They exploded up the stairs in perfect unison. For once, just for *once* in this damn place, they weren’t the ones being ambushed. It took four ear splitting cracks, followed by the metallic *tings* of the firing pin slapping back into position, before the masks realized they were under attack.

James was already moving when the swarm turned toward them. Steadily planting his feet one over the other as he swept out to the right of the room, heading toward the wall with the screen on it and keeping the projector itself out of his firing arc. Anesh, less experienced in this, simply planted his feet and kept shooting. Both of them sighted down their guns, pulling the triggers as fast as they could line up new targets.

It wasn’t hard. There were a *lot* of targets, and once the masks started swarming toward them, missing became difficult. Shreds of paper and chunks of bone sprayed into the air as James knocked targets out of the air, twisting his shoulders in short, precise jerks if any of them got too close. A bullet may not do much structural damage to a cluster of papers, but the masks weren’t exactly normal biology, and a hole through one of their ‘hair’ strands, or a shot to one of their rib-like bones was more than enough to drop them from the sky.

Clumps of them fell from the sky as they wasted time trying to form up into an overwhelming wave. James felt sharp pain in his ears with every bullet he fired, smelled the burning gunpowder with every 5.7 round that got sent into the aerial crowd. But the masks’ lack of strategy, their numbers were thinned rapidly before they started breaking. Ones and twos started lunging toward them, their teamwork clearly not at the same level as James and Anesh as their disorganization, confusion, and perhaps even fear drove them to try to close in for their spinyspined attacks without the swarm as backup. And that, above all, is what let the two men methodically gun down their enemy.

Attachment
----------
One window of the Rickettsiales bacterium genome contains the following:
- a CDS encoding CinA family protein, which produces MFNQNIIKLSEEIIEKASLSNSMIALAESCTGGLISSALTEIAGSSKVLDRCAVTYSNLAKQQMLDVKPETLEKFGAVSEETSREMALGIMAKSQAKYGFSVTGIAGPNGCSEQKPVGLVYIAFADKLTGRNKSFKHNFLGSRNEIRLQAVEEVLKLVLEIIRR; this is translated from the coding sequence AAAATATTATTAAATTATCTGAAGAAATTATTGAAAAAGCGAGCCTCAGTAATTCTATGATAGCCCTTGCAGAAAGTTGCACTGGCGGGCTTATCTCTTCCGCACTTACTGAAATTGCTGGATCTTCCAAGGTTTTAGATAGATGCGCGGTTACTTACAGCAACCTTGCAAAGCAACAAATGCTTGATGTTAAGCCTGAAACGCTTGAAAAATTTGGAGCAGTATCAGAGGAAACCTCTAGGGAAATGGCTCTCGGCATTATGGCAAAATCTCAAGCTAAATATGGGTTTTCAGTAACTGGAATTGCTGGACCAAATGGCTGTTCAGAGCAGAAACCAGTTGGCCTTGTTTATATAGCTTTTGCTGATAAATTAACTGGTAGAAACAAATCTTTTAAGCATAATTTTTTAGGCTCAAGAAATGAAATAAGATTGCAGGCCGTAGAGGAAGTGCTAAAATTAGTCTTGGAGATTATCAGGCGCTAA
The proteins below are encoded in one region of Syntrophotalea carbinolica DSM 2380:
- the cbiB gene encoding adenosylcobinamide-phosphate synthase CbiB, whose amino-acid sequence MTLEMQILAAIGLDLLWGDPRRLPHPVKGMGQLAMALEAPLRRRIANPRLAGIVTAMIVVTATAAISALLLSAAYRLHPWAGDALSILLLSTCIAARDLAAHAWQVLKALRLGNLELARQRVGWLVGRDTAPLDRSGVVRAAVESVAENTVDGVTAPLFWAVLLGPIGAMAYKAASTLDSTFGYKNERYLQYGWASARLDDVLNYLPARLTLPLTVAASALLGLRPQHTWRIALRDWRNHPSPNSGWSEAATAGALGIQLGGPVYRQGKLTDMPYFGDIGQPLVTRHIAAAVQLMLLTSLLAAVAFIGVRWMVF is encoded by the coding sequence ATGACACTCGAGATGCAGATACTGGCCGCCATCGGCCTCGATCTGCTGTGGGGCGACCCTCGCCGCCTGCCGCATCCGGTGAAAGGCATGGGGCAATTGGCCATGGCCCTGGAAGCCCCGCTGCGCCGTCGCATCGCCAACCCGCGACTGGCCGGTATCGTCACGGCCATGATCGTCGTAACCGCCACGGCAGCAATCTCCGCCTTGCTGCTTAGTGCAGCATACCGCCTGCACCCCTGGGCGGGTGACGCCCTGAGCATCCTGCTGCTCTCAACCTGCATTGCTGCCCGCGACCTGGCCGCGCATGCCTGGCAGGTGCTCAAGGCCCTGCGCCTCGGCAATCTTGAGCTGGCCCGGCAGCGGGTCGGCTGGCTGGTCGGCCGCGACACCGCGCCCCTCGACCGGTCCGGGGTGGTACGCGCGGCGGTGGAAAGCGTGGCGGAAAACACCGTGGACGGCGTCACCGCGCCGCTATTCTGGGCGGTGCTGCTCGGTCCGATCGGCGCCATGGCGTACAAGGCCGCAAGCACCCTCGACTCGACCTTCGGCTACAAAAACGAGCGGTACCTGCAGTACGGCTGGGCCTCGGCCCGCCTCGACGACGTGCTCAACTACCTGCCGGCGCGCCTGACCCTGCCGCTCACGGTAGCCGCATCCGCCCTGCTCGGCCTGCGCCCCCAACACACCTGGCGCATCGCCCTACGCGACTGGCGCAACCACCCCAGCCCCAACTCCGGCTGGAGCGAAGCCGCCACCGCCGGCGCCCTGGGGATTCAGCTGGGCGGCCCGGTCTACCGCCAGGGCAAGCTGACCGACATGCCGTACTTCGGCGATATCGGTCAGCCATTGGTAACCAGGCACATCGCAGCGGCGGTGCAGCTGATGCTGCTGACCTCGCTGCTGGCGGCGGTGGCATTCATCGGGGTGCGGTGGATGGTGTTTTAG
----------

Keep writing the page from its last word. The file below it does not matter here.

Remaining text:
By the time James ran out of ammunition, he’d had to take two firing breaks to drop his rifle to hang by the sling, and grab a mask out of the air that got too close. In frontal attacks like this, they were nothing. Just paper and a few brittle bones, easily torn apart. When James’ rifle clicked empty, the surviving masks didn’t even notice. Anesh was still shooting into them, taking careful shots as long as none of them were charging him, and slightly more frantic shots when they were. But it didn’t matter, James realized, as he drew his axe and used it to unsatisfyingly smash one of the masks down to the floor where his boot finished its screaming face. Their foe was *running*.

Out of the windows, they fled, and the boys let them. Their screams about hostile work environments and poor management trailing into the distance as their diaspora sent them fluttering into the well lit air outside. And then, they were left alone, ears ringing, in the mostly empty room. Nothing but the brass on the floor around them, pockmarks of bullet holes in the walls, and the table and projector that they had deliberately, but still miraculously, avoided shooting.